Since I moved into my house, I've not had the key for my garage, so I'm looking into how I can get a new one. I've found what I think I need to replace on eBay, but there are a lot of variations on the same thing, and I don't know what the numbers mean or what I need for mine:

Not entirely sure what these are (assuming measurement of one of the dims) but I don't know what I need, ideally I'd like to order the new one I need before I have to take the old one out, but I get the feeling I'm going to have to in order to measure it, can anyone give advice?

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  • What about disabling that lock and installing a garage door opener?
    – wallyk
    Sep 2, 2014 at 20:22
  • There's no reason I can't, I just thought that'd probably be quite a bit more expensive, to be honest I'd not really considered it Sep 2, 2014 at 20:24

2 Answers 2


The lock barrel is known as a Euro cylinder (there's a photo on this page showing Euro cylinder locks booth side and end on).

The numbers XX/YY relate to dimensions (in millimetres) of the lock when viewed from the side. The dimensions are measured from one face of the lock to the fixing hole in the centre, then from the hole to the other face.

You can remove the lock, measure it, and replace it while you wait for the new one to arrive - it only takes a matter of seconds with the key to remove the cylinder. However, the bad news for you, since you say that you've not got a key, is that you generally need a key to be able to easily take the cylinder out. As you can see in the top of the photo on the link, the cam is slightly offset when the key is withdrawn, so it doesn't just slide out once you've removed the fixing bolt.

  • Ah excellent, this answer is pretty much exactly what I was after, is it worth removing the mechanism on the back of the door entirely? would that make it easier to remove the barrel? Sep 2, 2014 at 21:43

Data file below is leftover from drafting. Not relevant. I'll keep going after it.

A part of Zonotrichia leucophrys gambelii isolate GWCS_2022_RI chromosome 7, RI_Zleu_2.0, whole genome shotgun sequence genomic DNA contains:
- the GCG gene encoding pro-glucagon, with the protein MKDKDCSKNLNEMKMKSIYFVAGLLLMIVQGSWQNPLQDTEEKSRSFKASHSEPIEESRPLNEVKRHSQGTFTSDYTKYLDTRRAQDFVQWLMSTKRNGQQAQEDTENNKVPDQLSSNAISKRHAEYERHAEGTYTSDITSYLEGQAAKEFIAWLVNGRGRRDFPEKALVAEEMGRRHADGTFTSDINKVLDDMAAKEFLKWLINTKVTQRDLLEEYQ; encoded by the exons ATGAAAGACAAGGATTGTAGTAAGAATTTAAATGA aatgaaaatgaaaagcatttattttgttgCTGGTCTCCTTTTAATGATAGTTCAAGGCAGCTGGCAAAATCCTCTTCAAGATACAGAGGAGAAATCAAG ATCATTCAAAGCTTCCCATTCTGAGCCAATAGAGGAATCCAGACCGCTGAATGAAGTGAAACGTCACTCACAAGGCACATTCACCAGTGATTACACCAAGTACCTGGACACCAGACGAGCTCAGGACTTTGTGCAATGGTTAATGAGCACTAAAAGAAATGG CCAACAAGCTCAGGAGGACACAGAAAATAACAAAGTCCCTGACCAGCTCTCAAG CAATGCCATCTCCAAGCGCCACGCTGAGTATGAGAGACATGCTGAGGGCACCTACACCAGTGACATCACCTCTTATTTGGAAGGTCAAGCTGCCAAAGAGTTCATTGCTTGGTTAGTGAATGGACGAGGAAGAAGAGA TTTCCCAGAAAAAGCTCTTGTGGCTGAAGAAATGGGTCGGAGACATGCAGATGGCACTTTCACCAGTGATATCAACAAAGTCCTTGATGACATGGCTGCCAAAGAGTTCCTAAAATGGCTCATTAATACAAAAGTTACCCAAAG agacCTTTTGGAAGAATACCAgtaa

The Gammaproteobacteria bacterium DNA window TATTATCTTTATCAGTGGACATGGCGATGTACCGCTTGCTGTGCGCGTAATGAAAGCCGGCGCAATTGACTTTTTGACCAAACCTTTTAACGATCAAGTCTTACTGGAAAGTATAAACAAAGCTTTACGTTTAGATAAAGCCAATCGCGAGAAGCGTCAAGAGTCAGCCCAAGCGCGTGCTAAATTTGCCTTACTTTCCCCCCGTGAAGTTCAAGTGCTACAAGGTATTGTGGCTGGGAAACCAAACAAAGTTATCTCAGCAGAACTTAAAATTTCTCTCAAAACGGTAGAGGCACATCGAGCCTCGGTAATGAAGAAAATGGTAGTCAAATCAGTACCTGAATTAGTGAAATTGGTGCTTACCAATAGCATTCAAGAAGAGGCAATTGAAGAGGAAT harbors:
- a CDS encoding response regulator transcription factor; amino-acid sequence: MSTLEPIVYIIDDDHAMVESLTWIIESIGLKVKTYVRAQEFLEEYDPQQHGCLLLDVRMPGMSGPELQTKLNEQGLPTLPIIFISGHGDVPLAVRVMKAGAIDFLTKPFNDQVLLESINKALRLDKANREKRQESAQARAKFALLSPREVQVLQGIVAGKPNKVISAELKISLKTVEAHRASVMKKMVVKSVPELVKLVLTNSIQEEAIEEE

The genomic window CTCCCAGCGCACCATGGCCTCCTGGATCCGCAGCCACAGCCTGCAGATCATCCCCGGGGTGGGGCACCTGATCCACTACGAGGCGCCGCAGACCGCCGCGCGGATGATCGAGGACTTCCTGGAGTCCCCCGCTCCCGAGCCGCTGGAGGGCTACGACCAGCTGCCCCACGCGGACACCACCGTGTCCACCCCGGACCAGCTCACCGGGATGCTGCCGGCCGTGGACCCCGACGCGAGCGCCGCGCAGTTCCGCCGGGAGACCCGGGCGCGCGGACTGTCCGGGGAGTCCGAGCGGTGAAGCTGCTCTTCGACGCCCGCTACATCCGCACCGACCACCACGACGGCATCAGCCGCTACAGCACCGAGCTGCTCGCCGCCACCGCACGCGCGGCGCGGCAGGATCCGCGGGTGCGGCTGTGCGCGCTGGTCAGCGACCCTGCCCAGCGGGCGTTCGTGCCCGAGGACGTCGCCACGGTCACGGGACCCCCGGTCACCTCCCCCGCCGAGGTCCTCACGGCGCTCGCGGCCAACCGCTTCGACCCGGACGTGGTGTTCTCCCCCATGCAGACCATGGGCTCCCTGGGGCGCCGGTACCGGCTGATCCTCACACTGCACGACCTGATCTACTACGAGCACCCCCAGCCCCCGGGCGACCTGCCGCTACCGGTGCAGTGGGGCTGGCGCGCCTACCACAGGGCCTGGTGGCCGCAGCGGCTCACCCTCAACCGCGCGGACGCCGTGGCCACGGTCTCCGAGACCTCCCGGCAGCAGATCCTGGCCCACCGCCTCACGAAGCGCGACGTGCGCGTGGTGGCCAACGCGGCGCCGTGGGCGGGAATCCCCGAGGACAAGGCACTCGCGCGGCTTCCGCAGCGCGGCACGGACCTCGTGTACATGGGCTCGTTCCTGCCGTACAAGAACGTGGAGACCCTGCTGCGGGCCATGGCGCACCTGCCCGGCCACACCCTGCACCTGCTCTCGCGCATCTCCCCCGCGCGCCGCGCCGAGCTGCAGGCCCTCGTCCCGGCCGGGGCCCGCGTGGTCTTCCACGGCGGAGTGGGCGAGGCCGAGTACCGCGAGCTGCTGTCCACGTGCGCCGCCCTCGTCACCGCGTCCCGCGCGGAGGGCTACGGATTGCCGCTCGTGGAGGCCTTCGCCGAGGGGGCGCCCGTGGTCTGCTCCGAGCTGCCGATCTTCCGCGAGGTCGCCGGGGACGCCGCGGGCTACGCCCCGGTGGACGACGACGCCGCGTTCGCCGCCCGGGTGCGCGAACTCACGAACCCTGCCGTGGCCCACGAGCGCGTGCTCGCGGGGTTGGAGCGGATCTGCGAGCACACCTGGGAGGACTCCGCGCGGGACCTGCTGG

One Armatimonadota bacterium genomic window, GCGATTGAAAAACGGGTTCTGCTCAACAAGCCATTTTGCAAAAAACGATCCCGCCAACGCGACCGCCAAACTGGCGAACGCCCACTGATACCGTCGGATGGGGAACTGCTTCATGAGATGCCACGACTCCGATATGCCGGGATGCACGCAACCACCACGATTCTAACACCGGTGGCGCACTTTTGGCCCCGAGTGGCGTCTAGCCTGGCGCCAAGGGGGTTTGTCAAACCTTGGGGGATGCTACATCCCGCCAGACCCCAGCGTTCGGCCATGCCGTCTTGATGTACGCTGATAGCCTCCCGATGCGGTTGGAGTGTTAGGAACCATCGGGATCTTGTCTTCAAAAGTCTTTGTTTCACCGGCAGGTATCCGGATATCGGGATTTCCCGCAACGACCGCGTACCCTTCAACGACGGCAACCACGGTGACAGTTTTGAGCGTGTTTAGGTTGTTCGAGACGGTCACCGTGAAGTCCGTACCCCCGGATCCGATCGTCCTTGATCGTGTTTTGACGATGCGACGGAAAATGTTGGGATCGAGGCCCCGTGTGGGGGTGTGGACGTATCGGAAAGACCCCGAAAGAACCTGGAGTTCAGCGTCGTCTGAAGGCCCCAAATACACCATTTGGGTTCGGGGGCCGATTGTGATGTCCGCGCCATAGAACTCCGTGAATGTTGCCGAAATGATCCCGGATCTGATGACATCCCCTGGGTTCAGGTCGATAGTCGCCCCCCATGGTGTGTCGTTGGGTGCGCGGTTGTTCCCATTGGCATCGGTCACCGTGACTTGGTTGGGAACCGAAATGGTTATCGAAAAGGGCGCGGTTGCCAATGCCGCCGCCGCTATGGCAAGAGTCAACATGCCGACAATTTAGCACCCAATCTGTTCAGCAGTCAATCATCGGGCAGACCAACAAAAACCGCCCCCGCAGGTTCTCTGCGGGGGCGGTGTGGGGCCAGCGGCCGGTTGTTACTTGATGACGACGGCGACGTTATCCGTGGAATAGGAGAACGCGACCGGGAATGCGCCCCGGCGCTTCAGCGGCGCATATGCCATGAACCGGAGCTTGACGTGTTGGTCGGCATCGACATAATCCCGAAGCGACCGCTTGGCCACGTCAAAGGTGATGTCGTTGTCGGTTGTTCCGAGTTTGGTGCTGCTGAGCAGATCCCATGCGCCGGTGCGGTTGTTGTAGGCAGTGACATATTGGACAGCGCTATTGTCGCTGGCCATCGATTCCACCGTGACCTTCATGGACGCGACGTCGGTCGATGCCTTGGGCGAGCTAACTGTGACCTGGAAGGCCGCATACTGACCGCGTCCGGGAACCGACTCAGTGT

• For what it's worth, a locksmith would usually either pick this to the open position or open it destructively, then swap in a new euro cylinder (which will come with a new key).
    – keshlam
    Sep 2, 2014 at 21:58
  • Well that was my backup plan, I just thought that considering the barrels on eBay are about £5, and it might be a fairly simple project to do, I wanted to have a go at doing it myself. I figured a locksmith would be kind of expensive (at least compared to just the £5 barrel) Sep 3, 2014 at 7:49
  • Wow, that is not something I'd like to do again, I've managed to take the whole mechanism off the back of the door, and with no small amount of swearing, got the barrel out, turns out its 30/10 :) Sep 3, 2014 at 19:24
  • Good news that you got it apart. Was it straightforward enough to put it back together afterwards?
    – John
    Sep 4, 2014 at 10:08

I took the whole mechanism off to make it easy to work on the bench , took it apart to take out the lock with the broken key and fitted the new one i bought from Ebay ,GDS had the lock delivered in 48 hours with 2 keys £6 .00 i think . 10 minutes job done ..

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